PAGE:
Adventures in Robot-Building

The Robotix 2000 Classroom Competition encourages students in grades 4 through 8 to design and build a robot to operate on a simulated Martian planetscape. Students will use the Robotix System to create a mobile robot that will clear the northern lowlands of Mars in preparation for the construction of a new community. These robots will compete in a timed event to collect volcanic rock debris from sandy terrain and drop the debris into a canister. The robot to collect the greatest amount of debris in the shortest amount of time will win, and the winning classroom will receive a trip to Kennedy Space Center and a Robotix Classroom System, along with an award certificate signed by Apollo 13 Astronaut Fred W. Haise, Jr.

Following specific guidelines, students must design and construct the planetary surface on which their robots will compete. Students will videotape their robots collecting and depositing debris for exactly five minutes. A subsequent brief student presentation should describe the robot, what the robot encountered on the simulated Mars surface, and any other pertinent information they would like to relate. A panel of judges comprised of science instructors and Fred W. Haise, Jr. will review entries.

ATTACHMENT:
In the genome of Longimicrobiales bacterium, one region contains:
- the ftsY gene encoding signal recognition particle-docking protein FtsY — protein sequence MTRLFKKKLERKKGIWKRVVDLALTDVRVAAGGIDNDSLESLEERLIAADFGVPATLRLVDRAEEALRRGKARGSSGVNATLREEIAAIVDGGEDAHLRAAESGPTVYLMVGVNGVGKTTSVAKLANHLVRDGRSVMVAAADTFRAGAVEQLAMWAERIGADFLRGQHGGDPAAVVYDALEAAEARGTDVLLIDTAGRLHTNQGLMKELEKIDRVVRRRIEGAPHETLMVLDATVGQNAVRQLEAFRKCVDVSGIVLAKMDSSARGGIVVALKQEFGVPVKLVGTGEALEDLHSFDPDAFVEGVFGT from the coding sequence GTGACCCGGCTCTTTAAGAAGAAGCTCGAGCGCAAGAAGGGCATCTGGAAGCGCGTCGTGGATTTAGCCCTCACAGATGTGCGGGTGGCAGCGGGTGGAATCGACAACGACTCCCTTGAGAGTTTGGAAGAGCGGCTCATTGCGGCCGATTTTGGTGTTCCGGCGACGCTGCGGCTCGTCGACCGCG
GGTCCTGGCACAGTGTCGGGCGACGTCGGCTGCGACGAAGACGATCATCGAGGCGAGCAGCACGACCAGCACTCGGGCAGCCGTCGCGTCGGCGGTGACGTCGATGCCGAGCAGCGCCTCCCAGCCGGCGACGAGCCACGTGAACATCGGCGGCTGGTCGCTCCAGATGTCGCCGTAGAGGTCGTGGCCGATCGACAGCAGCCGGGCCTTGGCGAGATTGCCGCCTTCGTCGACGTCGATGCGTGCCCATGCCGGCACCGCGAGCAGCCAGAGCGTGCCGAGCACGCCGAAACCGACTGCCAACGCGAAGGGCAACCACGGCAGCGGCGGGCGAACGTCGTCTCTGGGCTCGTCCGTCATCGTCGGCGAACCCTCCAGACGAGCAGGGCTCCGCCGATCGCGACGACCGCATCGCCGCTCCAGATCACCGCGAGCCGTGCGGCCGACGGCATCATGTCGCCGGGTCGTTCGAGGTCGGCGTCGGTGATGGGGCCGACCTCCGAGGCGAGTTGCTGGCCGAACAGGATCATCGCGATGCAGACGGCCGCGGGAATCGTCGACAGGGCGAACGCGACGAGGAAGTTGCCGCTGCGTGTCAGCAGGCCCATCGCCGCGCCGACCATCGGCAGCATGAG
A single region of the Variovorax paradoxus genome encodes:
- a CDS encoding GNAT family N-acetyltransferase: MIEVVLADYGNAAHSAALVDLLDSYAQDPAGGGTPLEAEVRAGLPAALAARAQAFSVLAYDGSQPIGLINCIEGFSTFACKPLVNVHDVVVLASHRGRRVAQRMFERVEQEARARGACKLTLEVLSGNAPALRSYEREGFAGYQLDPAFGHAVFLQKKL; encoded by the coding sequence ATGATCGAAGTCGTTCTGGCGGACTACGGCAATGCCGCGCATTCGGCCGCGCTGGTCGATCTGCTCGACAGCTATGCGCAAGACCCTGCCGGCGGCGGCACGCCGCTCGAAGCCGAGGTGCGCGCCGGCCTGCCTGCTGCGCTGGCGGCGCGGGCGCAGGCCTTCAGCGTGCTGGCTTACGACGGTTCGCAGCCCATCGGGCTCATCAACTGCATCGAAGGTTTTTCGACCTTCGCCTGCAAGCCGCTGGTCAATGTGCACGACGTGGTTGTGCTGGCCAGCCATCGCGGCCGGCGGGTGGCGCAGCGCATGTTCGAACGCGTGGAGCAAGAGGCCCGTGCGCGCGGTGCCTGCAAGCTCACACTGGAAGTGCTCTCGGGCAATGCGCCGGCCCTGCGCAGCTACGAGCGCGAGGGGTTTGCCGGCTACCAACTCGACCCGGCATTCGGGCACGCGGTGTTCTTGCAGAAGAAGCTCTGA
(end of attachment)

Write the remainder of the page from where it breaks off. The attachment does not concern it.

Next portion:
Those who pre-register for the competition by September 30, 2000 will also receive free lesson plans featuring activities that meet the National Science Education Standards. Entry forms are available at Students building robots may also be interested in the Mars Millennium Project, a national arts, science and technology initiative that challenges students to design a community for 100 humans on the planet Mars for the year 2030. More information on this project is available at Learning Curve, Chicago, IL, (800) 704-8697,

This article originally appeared in the 05/01/2000 issue of THE Journal.